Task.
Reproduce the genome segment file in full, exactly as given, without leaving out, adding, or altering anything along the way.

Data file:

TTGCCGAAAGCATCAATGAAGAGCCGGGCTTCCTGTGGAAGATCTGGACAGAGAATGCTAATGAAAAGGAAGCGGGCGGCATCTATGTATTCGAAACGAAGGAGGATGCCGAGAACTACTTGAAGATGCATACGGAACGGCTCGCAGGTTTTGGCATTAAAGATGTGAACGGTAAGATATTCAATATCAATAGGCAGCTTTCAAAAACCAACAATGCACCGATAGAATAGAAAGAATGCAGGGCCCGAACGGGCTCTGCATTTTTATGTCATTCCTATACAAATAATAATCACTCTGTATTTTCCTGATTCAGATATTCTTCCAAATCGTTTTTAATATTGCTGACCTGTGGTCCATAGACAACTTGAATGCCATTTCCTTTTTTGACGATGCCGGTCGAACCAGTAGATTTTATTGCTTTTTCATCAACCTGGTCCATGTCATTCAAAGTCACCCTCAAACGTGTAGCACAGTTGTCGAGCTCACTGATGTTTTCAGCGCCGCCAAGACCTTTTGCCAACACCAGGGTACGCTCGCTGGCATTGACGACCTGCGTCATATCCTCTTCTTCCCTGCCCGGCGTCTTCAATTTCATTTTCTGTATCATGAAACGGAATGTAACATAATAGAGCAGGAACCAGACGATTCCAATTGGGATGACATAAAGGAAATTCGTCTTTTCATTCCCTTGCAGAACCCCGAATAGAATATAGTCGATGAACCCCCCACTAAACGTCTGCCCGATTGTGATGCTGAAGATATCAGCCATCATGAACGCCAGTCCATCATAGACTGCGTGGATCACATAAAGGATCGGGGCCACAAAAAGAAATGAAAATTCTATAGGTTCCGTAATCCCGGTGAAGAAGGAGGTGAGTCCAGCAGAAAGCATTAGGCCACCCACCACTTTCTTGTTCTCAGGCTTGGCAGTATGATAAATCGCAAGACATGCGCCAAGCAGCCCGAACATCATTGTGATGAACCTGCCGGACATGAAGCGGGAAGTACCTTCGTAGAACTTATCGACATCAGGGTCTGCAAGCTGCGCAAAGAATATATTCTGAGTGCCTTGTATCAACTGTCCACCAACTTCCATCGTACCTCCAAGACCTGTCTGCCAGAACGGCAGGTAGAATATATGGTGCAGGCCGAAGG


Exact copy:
TTGCCGAAAGCATCAATGAAGAGCCGGGCTTCCTGTGGAAGATCTGGACAGAGAATGCTAATGAAAAGGAAGCGGGCGGCATCTATGTATTCGAAACGAAGGAGGATGCCGAGAACTACTTGAAGATGCATACGGAACGGCTCGCAGGTTTTGGCATTAAAGATGTGAACGGTAAGATATTCAATATCAATAGGCAGCTTTCAAAAACCAACAATGCACCGATAGAATAGAAAGAATGCAGGGCCCGAACGGGCTCTGCATTTTTATGTCATTCCTATACAAATAATAATCACTCTGTATTTTCCTGATTCAGATATTCTTCCAAATCGTTTTTAATATTGCTGACCTGTGGTCCATAGACAACTTGAATGCCATTTCCTTTTTTGACGATGCCGGTCGAACCAGTAGATTTTATTGCTTTTTCATCAACCTGGTCCATGTCATTCAAAGTCACCCTCAAACGTGTAGCACAGTTGTCGAGCTCACTGATGTTTTCAGCGCCGCCAAGACCTTTTGCCAACACCAGGGTACGCTCGCTGGCATTGACGACCTGCGTCATATCCTCTTCTTCCCTGCCCGGCGTCTTCAATTTCATTTTCTGTATCATGAAACGGAATGTAACATAATAGAGCAGGAACCAGACGATTCCAATTGGGATGACATAAAGGAAATTCGTCTTTTCATTCCCTTGCAGAACCCCGAATAGAATATAGTCGATGAACCCCCCACTAAACGTCTGCCCGATTGTGATGCTGAAGATATCAGCCATCATGAACGCCAGTCCATCATAGACTGCGTGGATCACATAAAGGATCGGGGCCACAAAAAGAAATGAAAATTCTATAGGTTCCGTAATCCCGGTGAAGAAGGAGGTGAGTCCAGCAGAAAGCATTAGGCCACCCACCACTTTCTTGTTCTCAGGCTTGGCAGTATGATAAATCGCAAGACATGCGCCAAGCAGCCCGAACATCATTGTGATGAACCTGCCGGACATGAAGCGGGAAGTACCTTCGTAGAACTTATCGACATCAGGGTCTGCAAGCTGCGCAAAGAATATATTCTGAGTGCCTTGTATCAACTGTCCACCAACTTCCATCGTACCTCCAAGACCTGTCTGCCAGAACGGCAGGTAGAATATATGGTGCAGGCCGAAGG